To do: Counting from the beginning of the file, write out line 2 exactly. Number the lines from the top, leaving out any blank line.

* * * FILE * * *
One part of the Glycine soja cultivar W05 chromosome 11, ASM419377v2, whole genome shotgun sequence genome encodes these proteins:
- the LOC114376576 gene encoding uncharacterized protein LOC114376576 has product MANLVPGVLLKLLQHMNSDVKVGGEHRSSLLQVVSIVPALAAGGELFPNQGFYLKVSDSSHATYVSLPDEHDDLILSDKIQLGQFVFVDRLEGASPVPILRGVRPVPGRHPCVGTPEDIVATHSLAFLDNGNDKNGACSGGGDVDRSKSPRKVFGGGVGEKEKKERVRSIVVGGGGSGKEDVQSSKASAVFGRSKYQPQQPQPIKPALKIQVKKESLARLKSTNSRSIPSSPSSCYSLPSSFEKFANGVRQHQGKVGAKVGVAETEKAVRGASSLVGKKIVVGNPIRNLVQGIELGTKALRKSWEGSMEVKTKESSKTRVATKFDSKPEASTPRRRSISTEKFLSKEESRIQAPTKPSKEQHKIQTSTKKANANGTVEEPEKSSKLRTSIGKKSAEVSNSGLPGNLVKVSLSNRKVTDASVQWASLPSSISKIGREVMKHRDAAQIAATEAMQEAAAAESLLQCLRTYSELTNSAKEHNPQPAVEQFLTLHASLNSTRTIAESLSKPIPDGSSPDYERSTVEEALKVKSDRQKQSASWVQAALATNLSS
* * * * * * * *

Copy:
- the LOC114376576 gene encoding uncharacterized protein LOC114376576 has product MANLVPGVLLKLLQHMNSDVKVGGEHRSSLLQVVSIVPALAAGGELFPNQGFYLKVSDSSHATYVSLPDEHDDLILSDKIQLGQFVFVDRLEGASPVPILRGVRPVPGRHPCVGTPEDIVATHSLAFLDNGNDKNGACSGGGDVDRSKSPRKVFGGGVGEKEKKERVRSIVVGGGGSGKEDVQSSKASAVFGRSKYQPQQPQPIKPALKIQVKKESLARLKSTNSRSIPSSPSSCYSLPSSFEKFANGVRQHQGKVGAKVGVAETEKAVRGASSLVGKKIVVGNPIRNLVQGIELGTKALRKSWEGSMEVKTKESSKTRVATKFDSKPEASTPRRRSISTEKFLSKEESRIQAPTKPSKEQHKIQTSTKKANANGTVEEPEKSSKLRTSIGKKSAEVSNSGLPGNLVKVSLSNRKVTDASVQWASLPSSISKIGREVMKHRDAAQIAATEAMQEAAAAESLLQCLRTYSELTNSAKEHNPQPAVEQFLTLHASLNSTRTIAESLSKPIPDGSSPDYERSTVEEALKVKSDRQKQSASWVQAALATNLSS